How To Build A Culture of Trust In Your Business


Strategy, Structure, and Culture... Get one wrong and you have a very small chance for success, get two wrong and you’re out the race before it even starts, get all three right, and you’re likely to be incredibly successful. Starting with Culture, first ask: “Do you have a Culture of Trust in your organization?”  If not, you are missing a crucial link to the ongoing success and value of your company.

The culture of any organization or group is set by the leader.   At the core of Culture are Purpose and Values.  Peter Drucker famously said that “Culture trumps Strategy every time,”, which is why when working with clients I start with Culture.  It is extremely difficult to grow a company without a strong culture.  

Define and Defend Your ‘Cores’

Jim Collins said that “Culture is all about your 'Cores'; Core Purpose, and Core Values.”  How you define and defend your 'Cores' will often determine your ability to grow and scale your business.  If you can articulate your 'Cores', making them come alive in the organization, and fully baking them into your recruiting, interviewing, hiring, onboarding, training, and retention processes, you will be a long way down the path of creating trust across all sections in your organization, no matter how large or small.

Build Authentic Relationships

Trust is built on deep and authentic relationships, with shared values and vision, and a sense of care and support for one another.  Relationship allows and enables influence. The deeper your relationship is with those you’re leading, the more effective you’ll be in leading them, because you will be able to influence them to accomplish the great things you envision the organization doing. 

People in your organization will not perform with any great interest and energy unless they are in a relationship with you. They will be watching you, listening, and observing you. They want to believe in you, and need that before they will commit to you.  Listen to them, be open and available, ask questions about their work and how you might help them. Demonstrate, through your actions, that you want to serve and coach them to success, instead of directing and criticizing them.

Lead Transparently

Leadership and trust go hand in hand, as both are about relationship. Therefore, leadership, in order to be effective, has to hinge on trust. If you, as a leader, have not built a trust relationship with people in your organization, and they in turn don't trust those in leadership positions, then your organization, specifically the leadership team, is probably ineffective and will have a difficult time succeeding in accomplishing its goals. This is an important and oftentimes overlooked activity that has potentially dire consequences to any organization.

As a leader, you have the power to increase the influence you have on others by building a deeper level of trust throughout the organization, and to do that, it is important to understand where you are with respect to relationships you have with others. Understanding where you are in the process of building relationships and taking the time to establish trust (as distinct from rapport) with others will shape the way you behave and relate to those around you.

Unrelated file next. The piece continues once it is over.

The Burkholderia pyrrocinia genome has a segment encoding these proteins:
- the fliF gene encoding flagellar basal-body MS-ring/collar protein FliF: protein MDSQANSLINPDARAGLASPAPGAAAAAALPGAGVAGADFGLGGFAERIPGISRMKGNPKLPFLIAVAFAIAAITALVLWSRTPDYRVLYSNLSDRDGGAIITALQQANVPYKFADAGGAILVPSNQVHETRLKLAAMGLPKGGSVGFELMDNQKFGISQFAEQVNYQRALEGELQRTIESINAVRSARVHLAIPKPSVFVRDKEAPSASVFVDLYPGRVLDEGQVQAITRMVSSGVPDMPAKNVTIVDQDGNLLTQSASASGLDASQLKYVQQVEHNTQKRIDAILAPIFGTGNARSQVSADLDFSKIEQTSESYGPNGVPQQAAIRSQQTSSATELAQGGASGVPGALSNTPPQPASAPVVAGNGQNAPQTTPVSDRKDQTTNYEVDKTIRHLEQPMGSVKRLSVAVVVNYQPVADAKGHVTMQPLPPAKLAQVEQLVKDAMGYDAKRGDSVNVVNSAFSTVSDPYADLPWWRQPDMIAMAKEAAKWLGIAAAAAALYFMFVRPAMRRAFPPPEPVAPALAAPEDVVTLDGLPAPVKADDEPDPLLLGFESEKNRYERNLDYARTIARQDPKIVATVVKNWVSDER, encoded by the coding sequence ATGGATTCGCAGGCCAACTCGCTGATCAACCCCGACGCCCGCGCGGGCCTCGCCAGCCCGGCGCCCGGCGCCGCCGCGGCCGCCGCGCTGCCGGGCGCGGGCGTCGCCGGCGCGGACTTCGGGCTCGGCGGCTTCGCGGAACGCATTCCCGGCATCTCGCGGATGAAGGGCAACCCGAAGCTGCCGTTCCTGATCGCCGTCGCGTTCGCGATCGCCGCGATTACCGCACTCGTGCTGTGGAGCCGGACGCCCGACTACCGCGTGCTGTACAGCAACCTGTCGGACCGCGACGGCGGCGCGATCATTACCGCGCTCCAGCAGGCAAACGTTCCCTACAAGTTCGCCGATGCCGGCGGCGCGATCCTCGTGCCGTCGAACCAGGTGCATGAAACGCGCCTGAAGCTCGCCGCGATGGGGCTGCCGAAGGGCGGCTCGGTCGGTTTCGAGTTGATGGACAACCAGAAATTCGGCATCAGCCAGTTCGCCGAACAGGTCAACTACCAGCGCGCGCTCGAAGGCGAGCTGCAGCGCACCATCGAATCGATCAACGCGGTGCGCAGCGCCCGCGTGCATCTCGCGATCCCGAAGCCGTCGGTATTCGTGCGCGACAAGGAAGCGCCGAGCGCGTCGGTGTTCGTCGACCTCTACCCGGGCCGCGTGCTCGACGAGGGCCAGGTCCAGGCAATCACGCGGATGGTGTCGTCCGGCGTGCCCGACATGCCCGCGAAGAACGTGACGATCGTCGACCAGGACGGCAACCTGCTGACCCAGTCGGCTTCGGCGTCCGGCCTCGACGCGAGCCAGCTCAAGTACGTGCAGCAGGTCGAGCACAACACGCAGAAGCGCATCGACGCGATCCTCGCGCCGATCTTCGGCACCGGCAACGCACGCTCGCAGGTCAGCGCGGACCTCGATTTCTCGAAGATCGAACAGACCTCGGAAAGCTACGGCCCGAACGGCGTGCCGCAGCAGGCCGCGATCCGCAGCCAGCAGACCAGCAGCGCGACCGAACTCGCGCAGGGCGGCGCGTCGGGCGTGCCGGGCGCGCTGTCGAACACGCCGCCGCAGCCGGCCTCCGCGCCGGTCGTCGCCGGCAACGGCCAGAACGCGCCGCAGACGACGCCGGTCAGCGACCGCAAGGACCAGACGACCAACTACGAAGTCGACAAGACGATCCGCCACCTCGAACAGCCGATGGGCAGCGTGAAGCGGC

You begin to earn trust through building relationships with others and shaping the position through your efforts. Ideally, you want people you are leading to follow you because they want to, not because they 'have to'. It takes consistent and hard work to build trust at this level, but the foundation is being built, and it needs to be strong.

Get Regular Feedback

Are you getting feedback on a regular basis as a leader?  If you are a CEO, is your senior leadership team comfortable giving you feedback?  Are you getting feedback from your board?  How are you handling it?  Occasionally you will find yourself as a leader in a defensive position, due to something you have said, or how someone is perceiving what you have said. In those situations, I like to apply the ‘Rule of 1%’.  

The Rule of 1% recognizes that at least 1% of what the person is saying is probably true.  This opens a crack in the door of defensiveness, and allows a rational discussion to occur. From there, discovery happens, and when we discover things about ourselves that previously were hidden, we begin to grow.   

Learn to respect the feedback process and to appreciate the honesty and authenticity of the person who is speaking is important.

Be present.

If you are actively present in the office, on the shop floor, in the factories or distribution centers around the country or globally, if you show the organization that you are connected and engaged, living the 'Cores', your Core Values and Core Purpose, and driving for results, then your organization will notice. You are modeling behaviors they find worthy, and they will follow. You will begin attracting people to your team who relish the experience of engaging with you. You begin to make progress and accomplish results.  

We know that trust takes a lifetime to build, and can be destroyed in a moment. The culture of trust in a company needs to be proactively established by leadership, and consistently applied day to day in personal behaviors and actions.  In my experience, that process takes time.  We all can start practicing new ways of consistently communicating within our organizations to build a strong culture of trust. It has to start with those in leadership positions, because the organization will follow its leader.